However, to miss the overall market opportunity for higher education in terms of online learning (cutting costs and streamlining revenues) while espousing the belief that many students and teachers are limited in their experiences with online learning is neoliberal in itself. What you miss is how this whole system has been engineered to be gutted and reconstructed to resemble a private corporation (during the precise period that you point to students struggling over the past forty years)...

The reason we are in the red is the real question you should asking instead of touting a business centric agenda which decries the urgency of our financial backdrop. Also, you might ask yourself who has profited over this time period and who has undergone an exercise in penury (that a $15 library card and a bus pass could have purchased). Please sell commodified education somewhere else!

12. kurtx - November 01, 2010 at 02:01 pm

I, too, see the pressure to translate higher education into deliverable online "content" (surely many of us have heard faculty described as "content providers") as a fundamental transformation of education into a commodity. It had not occurred me to see this process as one of commodification until reading the comments on this thread, but it sounds and feels right to me.

At the same time I am intrigued by the idea that some of the fundamental intellectual skills of value in the future can *only* be taught online. That seems to me to be the necessary condition - and right now at least the only justifiable reason - for requiring students to take a class online.

13. tuxthepenguin - November 01, 2010 at 02:11 pm

A couple clarifications of my earlier comment.

My use of the term "product" is done in a somewhat (strange?) mocking sense, where I only use that terminology because others use it. I think a good education is not a product but an experience. Kind of like the difference between a lecture about how to punch and someone beating you up. Only getting beat up is an education. Nonetheless the current culture views us as providing a product not an experience.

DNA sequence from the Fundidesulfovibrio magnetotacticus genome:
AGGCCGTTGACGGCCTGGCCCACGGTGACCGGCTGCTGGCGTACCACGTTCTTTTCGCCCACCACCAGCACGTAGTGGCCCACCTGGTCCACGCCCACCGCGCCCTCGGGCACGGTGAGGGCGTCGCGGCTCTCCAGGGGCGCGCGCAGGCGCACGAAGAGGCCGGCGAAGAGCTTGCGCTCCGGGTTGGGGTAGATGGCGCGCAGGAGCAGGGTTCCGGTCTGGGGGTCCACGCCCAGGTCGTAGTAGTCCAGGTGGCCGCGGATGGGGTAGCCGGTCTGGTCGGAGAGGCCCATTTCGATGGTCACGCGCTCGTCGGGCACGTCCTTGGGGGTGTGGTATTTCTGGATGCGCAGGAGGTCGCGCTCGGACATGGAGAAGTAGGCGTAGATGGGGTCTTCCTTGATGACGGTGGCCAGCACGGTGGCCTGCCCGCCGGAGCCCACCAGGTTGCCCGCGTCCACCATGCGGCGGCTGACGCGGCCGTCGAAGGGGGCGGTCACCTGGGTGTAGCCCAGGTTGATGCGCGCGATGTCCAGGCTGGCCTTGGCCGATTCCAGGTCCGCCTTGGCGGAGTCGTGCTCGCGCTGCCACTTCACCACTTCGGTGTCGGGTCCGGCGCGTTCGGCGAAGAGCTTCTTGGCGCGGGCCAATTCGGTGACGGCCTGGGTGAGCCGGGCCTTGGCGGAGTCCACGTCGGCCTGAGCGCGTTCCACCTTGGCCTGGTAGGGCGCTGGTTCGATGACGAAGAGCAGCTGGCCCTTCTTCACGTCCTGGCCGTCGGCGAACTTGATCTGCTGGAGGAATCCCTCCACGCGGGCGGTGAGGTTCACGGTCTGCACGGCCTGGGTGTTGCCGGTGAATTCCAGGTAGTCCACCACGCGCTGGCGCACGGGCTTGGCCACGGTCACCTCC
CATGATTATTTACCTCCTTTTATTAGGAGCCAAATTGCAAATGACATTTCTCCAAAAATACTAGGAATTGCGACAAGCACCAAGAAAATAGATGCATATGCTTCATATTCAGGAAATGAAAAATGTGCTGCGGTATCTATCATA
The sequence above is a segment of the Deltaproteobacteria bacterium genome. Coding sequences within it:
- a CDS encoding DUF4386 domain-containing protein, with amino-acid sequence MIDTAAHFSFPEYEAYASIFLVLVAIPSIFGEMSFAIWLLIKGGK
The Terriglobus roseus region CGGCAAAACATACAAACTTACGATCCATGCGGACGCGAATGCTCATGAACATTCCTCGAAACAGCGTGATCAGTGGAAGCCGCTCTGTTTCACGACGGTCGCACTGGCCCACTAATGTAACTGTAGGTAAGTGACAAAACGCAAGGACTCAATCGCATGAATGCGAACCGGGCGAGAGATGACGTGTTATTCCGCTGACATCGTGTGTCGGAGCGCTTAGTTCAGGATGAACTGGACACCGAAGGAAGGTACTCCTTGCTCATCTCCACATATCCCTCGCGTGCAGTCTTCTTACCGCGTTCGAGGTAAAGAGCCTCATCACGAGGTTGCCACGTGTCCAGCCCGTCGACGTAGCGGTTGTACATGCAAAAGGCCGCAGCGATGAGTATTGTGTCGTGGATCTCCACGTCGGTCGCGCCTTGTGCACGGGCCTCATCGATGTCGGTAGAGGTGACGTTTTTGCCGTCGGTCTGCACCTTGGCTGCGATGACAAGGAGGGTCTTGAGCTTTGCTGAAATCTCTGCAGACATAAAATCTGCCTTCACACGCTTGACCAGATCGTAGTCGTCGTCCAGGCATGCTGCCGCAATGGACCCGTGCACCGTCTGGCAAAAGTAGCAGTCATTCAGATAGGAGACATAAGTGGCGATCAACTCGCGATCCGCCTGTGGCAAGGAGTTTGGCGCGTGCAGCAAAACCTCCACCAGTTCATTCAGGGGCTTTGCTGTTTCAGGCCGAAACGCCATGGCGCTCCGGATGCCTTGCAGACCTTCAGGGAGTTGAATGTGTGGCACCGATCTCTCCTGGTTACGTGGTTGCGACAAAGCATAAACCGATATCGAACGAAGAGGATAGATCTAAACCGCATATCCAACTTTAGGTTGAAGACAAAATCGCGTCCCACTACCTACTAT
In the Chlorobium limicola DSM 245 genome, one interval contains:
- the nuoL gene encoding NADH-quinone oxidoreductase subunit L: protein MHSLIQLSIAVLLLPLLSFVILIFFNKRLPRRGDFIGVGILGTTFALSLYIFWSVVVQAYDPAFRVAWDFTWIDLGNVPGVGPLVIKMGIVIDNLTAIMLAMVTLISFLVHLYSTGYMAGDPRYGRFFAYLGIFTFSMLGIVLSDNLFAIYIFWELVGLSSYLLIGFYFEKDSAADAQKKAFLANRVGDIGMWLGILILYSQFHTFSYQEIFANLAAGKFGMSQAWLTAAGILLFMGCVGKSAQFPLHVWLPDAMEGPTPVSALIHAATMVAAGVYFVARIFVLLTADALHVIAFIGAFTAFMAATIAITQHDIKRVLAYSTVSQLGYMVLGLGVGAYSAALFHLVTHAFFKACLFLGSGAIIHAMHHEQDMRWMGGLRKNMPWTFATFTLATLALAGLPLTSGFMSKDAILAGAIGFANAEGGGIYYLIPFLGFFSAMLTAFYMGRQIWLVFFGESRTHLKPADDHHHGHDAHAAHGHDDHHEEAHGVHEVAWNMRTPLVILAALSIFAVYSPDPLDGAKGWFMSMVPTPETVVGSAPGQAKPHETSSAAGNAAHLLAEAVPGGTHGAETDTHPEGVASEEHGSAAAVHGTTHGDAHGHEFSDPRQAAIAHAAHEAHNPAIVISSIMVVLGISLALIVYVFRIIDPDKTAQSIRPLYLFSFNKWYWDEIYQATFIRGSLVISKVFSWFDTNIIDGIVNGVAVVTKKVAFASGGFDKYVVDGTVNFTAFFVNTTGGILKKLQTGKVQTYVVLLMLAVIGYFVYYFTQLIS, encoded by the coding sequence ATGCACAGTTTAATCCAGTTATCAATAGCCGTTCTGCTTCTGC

As for the meaning of online education, I view it as pretty much anything that takes place online rather than in a classroom. Personal interaction is important, and cannot be replaced in an online course, but unfortunately the 'give the customer what she wants' mentality largely limits us to _only_ worrying about the personal interactions. One example would be to require students to research a topic and write about it, periodically submitting versions for feedback.

14. trendisnotdestiny - November 01, 2010 at 03:09 pm

@ tux

"I think a good education is not a product but an experience. Kind of like the difference between a lecture about how to punch and someone beating you up. Only getting beat up is an education. Nonetheless the current culture views us as providing a product not an experience."

Shouldn't we as educators be speaking with students rather than at them. Also, while you may want to take back the analogy, I thought our role was to educate people to work through differences not lecture or 'beat them into academic submission'. There are many with that 'experience' that deserved a more thoughtful process over the years.

Lastly Tux, you might lose the part that links education with beating people up.

15. 11134078 - November 01, 2010 at 03:56 pm

Pondering this article has brought me to a suggestion that if acted upon will save Florida taxpayers a bit of money: close UCF, for surely it is not serious about university level education.

16. gahnett - November 01, 2010 at 05:26 pm

Given the different ways students learn, why should we expect to stick to a single protocol for learning if others exist?

If it's available and it can engage the student, then we should use it. Teachers should also be up to date on different modalities and incorporate it if it's useful.

Try it. You might like it.

17. ktho1856 - November 01, 2010 at 07:00 pm

While it is always interesting to hear the situated opinions of readers posted in blog comments, it is often instructive to let inquiry-based evidence speak for itself.

If you have a priori misgivings about the quality of online and hybrid courses, perhaps the following illustrative (not exhaustive) list will be a useful starting place as you seek evidence:


Analysis of Large Web-Based Courses at the University of Central Florida

Supporting the Hybrid Learning Model: A New Proposition

Using Quality Assurance Strategies for Online Programs

18. cechulvick - November 02, 2010 at 09:14 am

A great range of opinion and comment has benn presented in and in reaction to the article. I hope to benefit from the insights of Tux and others who have thoughtful concerns about changes in teaching and learning.

However, I obviously cannot truly benefit from their insights until we get together in a room so they can present them to me in person.

19. austinbarry - November 02, 2010 at 09:20 am

Some material is, and always has been, better suited to online (or non-classroom) instruction. The example of the "pin the term to the body part" vs a long lecture on medical terms comes to mind.

20. spellettieri - November 02, 2010 at 11:23 am

Great article. Is there a tuition discount for online classes? I think there should be since students are not occupying a bricks and mortar building and not getting face to face interaction. In any event we are on the verge of some major breakthroughs in the way we learn (thx to technology).